The little valley of God. A treasure trove of art, rich in history, known above all to have been blessed by the genius of Michelangelo. On March 6, 1475, the noble Ludwig Leonardo Buonarroti, the father of the great artist, held the function of Podestà (magistrate) at the castle of Caprese. The town’s link with his most illustrious citizen is also highlighted by the Royal Decree of February 9, 1913, which added the name Michelangelo to the ancient name of the hamlet.
The territory of Caprese Michelangelo, bathed by crystal clear waterways, extends along the Apennine ridge in the greenest area of the Valtiberina in Tuscany. The Alpe di Catenaia woods, called the Faggeta Alpe or simply Faggeto, culminate on top with a grassy expanse called the Queen's meadows. From here streams descend from a serene and secluded nature. A place of silence, far from stress and accelerated rhythms of the modern life, defined for its placid spirit "the small valley of God".
The ancient anthropocentric conception of the universe is reflected in the layout of its old town that revolves around the medieval fortress of Caprese, built in the 10th century. Like many small satellites, around the fort, there are groups of houses and villages built entirely in stone, scattered in small nuclei.
Farther away, among the woods and meadows of the green valley, the places of faith and spirituality stand out: like the Camaldolese abbey around which bronze finds have been found that testify to the vivacity of this area since Etruscan times. The church of San Cassiano, the church of St. Christopher and the sanctuary of the Madonna della Selva are also noteworthy. The itineraries of religious tourism embrace the places that testify to the passage of Saint Francis during his travels from Assisi to the Sacred mountain La Verna: such as the San Polo church, the chapel of Zenzano and the hermitage of the Casella.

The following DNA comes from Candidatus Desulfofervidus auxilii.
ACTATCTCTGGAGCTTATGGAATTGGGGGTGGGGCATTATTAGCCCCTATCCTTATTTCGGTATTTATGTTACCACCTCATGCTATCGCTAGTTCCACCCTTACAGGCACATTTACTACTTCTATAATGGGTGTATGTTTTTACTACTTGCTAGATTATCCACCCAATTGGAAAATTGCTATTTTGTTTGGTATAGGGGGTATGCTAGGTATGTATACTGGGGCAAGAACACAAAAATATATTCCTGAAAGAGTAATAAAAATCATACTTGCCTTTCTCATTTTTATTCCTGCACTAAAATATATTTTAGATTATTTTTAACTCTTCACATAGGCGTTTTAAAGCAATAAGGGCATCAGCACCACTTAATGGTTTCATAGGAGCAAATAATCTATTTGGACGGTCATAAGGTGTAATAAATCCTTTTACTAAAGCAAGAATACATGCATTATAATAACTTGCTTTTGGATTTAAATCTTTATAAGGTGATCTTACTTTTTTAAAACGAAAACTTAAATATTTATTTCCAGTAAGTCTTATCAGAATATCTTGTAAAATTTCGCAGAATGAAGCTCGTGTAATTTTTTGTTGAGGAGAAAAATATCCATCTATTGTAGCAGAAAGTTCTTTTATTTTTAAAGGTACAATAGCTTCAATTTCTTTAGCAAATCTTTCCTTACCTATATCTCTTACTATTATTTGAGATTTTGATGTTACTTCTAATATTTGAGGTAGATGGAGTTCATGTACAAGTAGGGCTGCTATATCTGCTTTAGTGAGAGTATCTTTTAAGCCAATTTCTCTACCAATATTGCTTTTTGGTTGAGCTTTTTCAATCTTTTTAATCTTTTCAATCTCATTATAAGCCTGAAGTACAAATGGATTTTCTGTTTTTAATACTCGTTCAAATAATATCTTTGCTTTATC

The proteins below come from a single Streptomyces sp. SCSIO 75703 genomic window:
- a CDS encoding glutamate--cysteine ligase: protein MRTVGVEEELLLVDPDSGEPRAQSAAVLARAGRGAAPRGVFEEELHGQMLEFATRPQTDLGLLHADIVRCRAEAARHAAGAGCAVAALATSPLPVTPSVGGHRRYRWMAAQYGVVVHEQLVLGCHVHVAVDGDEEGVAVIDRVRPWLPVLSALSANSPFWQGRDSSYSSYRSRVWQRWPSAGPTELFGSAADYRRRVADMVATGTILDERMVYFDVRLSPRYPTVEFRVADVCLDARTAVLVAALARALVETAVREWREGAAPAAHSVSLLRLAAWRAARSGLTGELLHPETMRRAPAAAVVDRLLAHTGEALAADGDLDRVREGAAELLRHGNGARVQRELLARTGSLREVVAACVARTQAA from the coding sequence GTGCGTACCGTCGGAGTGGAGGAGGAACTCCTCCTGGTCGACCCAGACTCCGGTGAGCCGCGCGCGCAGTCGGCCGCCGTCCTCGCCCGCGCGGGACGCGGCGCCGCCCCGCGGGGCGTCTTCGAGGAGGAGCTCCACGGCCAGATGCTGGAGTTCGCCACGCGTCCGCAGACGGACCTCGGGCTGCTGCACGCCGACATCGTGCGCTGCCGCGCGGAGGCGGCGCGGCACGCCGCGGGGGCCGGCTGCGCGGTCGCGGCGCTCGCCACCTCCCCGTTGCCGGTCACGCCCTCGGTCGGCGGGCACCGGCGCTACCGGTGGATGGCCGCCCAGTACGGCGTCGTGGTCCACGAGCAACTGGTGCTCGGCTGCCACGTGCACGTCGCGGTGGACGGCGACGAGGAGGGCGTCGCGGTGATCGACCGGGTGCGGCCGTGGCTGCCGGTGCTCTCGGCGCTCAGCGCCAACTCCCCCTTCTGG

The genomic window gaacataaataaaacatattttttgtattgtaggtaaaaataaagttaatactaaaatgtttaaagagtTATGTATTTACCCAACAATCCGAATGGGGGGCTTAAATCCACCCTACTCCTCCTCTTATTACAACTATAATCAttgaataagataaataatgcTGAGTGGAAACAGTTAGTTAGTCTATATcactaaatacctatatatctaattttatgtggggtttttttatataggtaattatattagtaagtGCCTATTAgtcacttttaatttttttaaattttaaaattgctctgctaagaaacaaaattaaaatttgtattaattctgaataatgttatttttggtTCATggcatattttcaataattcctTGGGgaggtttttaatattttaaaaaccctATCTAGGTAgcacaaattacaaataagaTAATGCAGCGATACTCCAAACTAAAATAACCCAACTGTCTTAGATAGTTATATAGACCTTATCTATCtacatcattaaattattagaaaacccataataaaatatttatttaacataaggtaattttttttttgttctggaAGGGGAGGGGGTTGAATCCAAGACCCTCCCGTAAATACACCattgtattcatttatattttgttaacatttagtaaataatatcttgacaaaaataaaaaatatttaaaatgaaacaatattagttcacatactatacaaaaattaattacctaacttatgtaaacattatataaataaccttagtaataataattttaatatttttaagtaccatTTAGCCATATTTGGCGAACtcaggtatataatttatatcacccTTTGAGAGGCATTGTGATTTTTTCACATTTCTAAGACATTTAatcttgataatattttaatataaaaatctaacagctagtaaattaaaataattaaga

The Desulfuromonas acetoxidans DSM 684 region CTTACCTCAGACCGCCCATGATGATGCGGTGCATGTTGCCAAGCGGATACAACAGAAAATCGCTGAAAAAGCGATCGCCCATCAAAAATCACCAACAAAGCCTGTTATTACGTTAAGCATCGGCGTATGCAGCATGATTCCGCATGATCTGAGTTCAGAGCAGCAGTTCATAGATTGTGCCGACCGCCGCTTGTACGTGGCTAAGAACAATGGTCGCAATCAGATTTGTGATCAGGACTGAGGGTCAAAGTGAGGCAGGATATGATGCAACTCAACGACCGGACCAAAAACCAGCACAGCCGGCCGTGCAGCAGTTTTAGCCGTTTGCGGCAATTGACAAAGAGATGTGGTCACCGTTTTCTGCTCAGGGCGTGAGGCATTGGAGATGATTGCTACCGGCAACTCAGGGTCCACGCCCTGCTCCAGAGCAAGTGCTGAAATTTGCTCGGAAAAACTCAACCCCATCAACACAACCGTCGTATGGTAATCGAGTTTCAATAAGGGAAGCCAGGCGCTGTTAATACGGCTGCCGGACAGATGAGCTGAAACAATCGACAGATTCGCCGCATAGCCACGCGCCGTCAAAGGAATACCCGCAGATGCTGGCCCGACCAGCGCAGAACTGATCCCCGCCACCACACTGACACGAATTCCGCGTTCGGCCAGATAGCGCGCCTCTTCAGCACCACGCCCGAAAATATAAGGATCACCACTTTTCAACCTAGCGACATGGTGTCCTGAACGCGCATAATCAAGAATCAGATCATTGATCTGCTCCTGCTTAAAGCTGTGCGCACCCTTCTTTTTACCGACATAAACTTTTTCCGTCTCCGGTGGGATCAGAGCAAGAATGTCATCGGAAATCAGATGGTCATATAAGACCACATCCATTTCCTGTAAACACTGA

The memory of Michelangelo Buonarroti still survives today in the church of San Giovanni and inside the castle walls that host the museum dedicated to him. The route includes the birthplace, in Palazzo Clusini, the salt rooms of the fort, where ancient plaster casts are displayed donated by the Florentine Galleries, and the charming open-air sculpture museum spread over an area of about 1000 square meters in the ruins of the early medieval castle.
History, art, culture and legend blend into one reality at Caprese Michelangelo. According to an old story, in 552, the last king of the Ostrogoths, Totila, died in this place, supposedly he is buried in these lands with his fabulous treasure.
In the hamlet there are art-related meetings and the fresco technique courses alternated with exhibitions, conventions and concerts. Numerous are the itineraries around the forests, hiking trails and mountain bikes routes to discover ancient sites. An important appointment is the traditional chestnut feast and culinary events revolving around mushroom and truffle dishes.